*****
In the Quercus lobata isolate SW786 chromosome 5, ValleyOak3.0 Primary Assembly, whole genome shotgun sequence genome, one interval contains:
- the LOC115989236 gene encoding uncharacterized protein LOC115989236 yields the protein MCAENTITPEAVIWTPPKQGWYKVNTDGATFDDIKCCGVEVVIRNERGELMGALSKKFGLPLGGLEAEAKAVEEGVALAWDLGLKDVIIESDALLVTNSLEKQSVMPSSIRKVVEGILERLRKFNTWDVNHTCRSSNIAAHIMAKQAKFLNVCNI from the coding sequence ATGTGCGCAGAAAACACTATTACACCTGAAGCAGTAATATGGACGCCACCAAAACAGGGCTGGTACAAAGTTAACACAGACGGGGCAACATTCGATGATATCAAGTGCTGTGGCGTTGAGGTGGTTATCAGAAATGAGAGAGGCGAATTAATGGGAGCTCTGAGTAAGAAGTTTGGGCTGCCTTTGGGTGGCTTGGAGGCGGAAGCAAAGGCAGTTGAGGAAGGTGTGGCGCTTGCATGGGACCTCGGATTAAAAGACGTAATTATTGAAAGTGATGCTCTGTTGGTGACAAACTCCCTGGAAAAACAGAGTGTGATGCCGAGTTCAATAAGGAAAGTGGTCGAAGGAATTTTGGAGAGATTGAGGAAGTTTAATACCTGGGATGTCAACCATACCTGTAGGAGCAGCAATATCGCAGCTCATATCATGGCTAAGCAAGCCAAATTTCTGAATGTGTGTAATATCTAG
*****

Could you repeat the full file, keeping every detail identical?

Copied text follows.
In the Quercus lobata isolate SW786 chromosome 5, ValleyOak3.0 Primary Assembly, whole genome shotgun sequence genome, one interval contains:
- the LOC115989236 gene encoding uncharacterized protein LOC115989236 yields the protein MCAENTITPEAVIWTPPKQGWYKVNTDGATFDDIKCCGVEVVIRNERGELMGALSKKFGLPLGGLEAEAKAVEEGVALAWDLGLKDVIIESDALLVTNSLEKQSVMPSSIRKVVEGILERLRKFNTWDVNHTCRSSNIAAHIMAKQAKFLNVCNI from the coding sequence ATGTGCGCAGAAAACACTATTACACCTGAAGCAGTAATATGGACGCCACCAAAACAGGGCTGGTACAAAGTTAACACAGACGGGGCAACATTCGATGATATCAAGTGCTGTGGCGTTGAGGTGGTTATCAGAAATGAGAGAGGCGAATTAATGGGAGCTCTGAGTAAGAAGTTTGGGCTGCCTTTGGGTGGCTTGGAGGCGGAAGCAAAGGCAGTTGAGGAAGGTGTGGCGCTTGCATGGGACCTCGGATTAAAAGACGTAATTATTGAAAGTGATGCTCTGTTGGTGACAAACTCCCTGGAAAAACAGAGTGTGATGCCGAGTTCAATAAGGAAAGTGGTCGAAGGAATTTTGGAGAGATTGAGGAAGTTTAATACCTGGGATGTCAACCATACCTGTAGGAGCAGCAATATCGCAGCTCATATCATGGCTAAGCAAGCCAAATTTCTGAATGTGTGTAATATCTAG